|Did he rape her?|
|Yes, but she was drunk and passed out.|
|That's not what I asked. Did he rape her?|
|Yes, but she was wearin-|
|I didn't ask what she was wearing. Did he rape her?|
|I didn't ask anything else. It's just a simple yes or no answer. Did he rape her?|
|Yes, he raped her.|
|Rape is rape is rape, no matter the context.|
"There’s no point to a guy yelling, “Hey sexy baby” at me out of the passenger window of a car as it speeds past. Even if I was into creepy misogynists and wanted to give him my number, I couldn’t. The car didn’t even slow down. But that’s okay, because he wasn’t actually hitting on me. The point wasn’t to proposition me or chat me up. The only point was to remind me, and all women, that our bodies are his to stare at, assess, comment on, even touch. “Hey sexy baby” is the first part of a sentence that finishes, “this is your daily message from the patriarchy, reminding you that your body is public property”."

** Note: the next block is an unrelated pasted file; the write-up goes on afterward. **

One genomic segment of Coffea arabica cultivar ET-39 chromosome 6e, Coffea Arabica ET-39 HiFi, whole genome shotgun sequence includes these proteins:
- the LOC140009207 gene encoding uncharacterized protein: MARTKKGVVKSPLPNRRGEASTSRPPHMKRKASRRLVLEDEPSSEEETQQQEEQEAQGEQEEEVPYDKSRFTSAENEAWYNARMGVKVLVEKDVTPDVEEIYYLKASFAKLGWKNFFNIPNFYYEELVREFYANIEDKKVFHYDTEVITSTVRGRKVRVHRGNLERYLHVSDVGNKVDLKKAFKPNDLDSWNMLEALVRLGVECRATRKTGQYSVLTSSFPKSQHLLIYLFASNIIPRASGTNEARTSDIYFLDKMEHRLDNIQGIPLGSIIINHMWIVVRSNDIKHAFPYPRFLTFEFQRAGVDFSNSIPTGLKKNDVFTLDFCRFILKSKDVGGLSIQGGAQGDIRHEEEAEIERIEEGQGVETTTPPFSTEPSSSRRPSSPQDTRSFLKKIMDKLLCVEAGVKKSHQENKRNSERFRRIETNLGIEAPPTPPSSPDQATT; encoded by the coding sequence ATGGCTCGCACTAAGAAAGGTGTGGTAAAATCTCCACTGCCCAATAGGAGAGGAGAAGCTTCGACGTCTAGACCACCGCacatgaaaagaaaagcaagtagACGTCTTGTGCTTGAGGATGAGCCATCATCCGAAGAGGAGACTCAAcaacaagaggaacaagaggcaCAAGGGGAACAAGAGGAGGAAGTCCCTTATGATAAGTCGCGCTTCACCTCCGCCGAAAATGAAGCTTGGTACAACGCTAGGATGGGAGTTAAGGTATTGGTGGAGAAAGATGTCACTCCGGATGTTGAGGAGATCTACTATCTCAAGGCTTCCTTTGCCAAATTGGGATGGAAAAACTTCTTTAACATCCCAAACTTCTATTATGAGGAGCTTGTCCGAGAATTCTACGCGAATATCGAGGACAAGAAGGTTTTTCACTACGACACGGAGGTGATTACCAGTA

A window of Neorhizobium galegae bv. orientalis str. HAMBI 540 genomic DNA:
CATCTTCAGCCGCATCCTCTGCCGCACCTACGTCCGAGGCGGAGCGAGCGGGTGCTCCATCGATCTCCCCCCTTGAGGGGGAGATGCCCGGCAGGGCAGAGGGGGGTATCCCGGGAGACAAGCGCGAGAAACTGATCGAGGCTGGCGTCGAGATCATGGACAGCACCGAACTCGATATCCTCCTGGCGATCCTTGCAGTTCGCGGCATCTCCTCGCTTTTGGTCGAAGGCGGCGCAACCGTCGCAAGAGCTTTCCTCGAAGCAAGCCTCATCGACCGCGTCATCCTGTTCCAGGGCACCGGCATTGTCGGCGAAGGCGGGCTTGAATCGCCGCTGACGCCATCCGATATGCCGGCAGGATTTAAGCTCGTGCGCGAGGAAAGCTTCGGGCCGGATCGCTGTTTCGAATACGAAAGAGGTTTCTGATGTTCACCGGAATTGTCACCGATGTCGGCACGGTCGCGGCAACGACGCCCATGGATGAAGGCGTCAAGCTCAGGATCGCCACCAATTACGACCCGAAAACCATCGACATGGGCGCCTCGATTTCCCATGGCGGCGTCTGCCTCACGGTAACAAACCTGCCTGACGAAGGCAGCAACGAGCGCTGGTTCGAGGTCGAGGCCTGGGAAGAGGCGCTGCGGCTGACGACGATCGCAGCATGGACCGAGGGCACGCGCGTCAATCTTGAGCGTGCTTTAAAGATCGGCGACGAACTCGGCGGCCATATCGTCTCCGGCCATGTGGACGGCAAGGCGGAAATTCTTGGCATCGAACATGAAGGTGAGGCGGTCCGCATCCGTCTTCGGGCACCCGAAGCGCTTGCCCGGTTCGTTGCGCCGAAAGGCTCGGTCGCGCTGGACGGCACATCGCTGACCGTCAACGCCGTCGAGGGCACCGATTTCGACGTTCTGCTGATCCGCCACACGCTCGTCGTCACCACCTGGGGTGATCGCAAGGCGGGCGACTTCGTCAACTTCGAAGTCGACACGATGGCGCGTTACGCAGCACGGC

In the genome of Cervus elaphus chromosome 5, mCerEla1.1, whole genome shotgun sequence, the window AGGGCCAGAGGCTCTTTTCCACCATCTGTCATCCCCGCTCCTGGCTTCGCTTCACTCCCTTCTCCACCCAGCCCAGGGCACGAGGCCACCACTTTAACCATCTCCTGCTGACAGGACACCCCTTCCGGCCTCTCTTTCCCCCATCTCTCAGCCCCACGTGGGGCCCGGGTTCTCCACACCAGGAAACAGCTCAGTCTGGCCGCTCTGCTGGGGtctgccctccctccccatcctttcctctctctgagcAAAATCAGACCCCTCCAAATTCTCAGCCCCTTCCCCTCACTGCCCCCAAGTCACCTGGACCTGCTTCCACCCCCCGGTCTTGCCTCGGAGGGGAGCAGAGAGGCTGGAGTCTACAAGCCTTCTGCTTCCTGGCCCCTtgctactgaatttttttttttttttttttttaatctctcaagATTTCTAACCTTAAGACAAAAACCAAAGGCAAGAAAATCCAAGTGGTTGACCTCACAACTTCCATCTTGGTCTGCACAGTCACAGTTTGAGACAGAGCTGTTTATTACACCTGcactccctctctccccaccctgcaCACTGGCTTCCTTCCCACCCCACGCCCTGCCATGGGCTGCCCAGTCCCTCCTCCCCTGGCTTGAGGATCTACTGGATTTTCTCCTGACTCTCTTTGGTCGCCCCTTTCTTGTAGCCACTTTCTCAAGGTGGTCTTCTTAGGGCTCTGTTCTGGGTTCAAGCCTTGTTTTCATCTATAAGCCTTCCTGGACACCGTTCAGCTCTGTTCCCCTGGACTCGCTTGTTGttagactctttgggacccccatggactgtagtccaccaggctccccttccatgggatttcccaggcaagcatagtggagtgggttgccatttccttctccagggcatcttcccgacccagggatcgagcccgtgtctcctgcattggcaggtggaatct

"Trauma permanently changes us.
This is the big, scary truth about trauma: there is no such thing as “getting over it.” The five stages of grief model marks universal stages in learning to accept loss, but the reality is in fact much bigger: a major life disruption leaves a new normal in its wake. There is no “back to the old me.” You are different now, full stop.
This is not a wholly negative thing. Healing from trauma can also mean finding new strength and joy. The goal of healing is not a papering-over of changes in an effort to preserve or present things as normal. It is to acknowledge and wear your new life — warts, wisdom, and all — with courage."
|13th Jul 2014✧13:4815,474 notes